When it's time to trade in your car, you'll be expected to provide a title for that vehicle before the deal can be finalized. But in some cases, you may not have access to the title. It could still be in the bank's hands, or perhaps you've lost it over the years. Whatever the reason, a reputable dealership or private buyer will always demand the title before agreeing to a deal. For that reason, you'll need to take measures to get the title before you can trade in your car.
Bank Is in Possession of Title
How you get the title depends on the reason you don't have it in the first place. If you still owe money on the car, the easiest course of action is to pay off the remainder. However, you'll likely want to use the money you'll get from the buyer to pay off the bank. If you're selling to a private buyer, simply have that person meet you at the bank that holds the title. The buyer can write a check to the bank to pay off the loan, then write another check to you for any remaining balance. For a trade-in, car dealerships are accustomed to this process and will contact the lien holder directly to determine the necessary steps to get the title transferred.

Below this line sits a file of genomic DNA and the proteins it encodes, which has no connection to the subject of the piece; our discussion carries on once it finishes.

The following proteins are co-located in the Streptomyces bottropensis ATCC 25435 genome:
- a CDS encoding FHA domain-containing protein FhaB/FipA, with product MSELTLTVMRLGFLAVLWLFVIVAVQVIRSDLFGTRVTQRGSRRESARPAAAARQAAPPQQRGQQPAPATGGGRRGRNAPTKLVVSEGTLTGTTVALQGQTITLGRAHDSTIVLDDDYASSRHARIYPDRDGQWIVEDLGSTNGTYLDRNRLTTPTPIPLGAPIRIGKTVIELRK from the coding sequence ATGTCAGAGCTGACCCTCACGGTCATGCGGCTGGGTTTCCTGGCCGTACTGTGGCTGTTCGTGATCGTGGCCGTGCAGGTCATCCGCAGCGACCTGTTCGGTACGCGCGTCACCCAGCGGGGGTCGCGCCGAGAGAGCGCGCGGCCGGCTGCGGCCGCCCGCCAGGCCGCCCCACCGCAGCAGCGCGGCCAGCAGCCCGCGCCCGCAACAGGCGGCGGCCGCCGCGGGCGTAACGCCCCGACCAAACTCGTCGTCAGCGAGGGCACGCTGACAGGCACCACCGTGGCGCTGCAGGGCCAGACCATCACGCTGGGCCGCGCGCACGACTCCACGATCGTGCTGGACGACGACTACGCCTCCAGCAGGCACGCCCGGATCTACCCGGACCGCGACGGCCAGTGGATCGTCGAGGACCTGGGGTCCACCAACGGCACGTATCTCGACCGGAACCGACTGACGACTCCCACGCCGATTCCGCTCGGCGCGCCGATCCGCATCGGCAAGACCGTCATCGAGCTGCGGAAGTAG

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Title Is Lost
If your name is on the title, but you can't locate it, you'll have a slightly easier time getting it. The procedure can vary from one state to the next, but generally, all you have to do is fill out an application, pay a small fee and submit documentation proving that you are the owner of the vehicle. You can usually complete this process in a matter of minutes at your local DMV.
Death or Divorce
If the car isn't in your name, things can get a little more complicated. In the event of a divorce or a person's death, you may find yourself in ownership of a car that has someone else's name on the title. If it isn't too late, make sure your attorney has title transferred to you as part of the divorce proceedings. Otherwise, try to get the person whose name is on the title to sign the title over to you. Then take the title and a copy of the divorce decree to your local DMV.
In the event of a death, title to a vehicle could automatically transfer to you if your name was on it originally. You'll need to show a death certificate, provide an affidavit as the surviving owner and a copy of the will, if there is one. If your name isn't on the title, the executor of the estate must assign the title to you.
Trading in a vehicle when you don't have the title may seem complicated, but it usually involves only a few extra steps. Once you have the title in hand, you'll be able to sell the vehicle to a private owner or trade it in at a dealership and drive away with a new vehicle.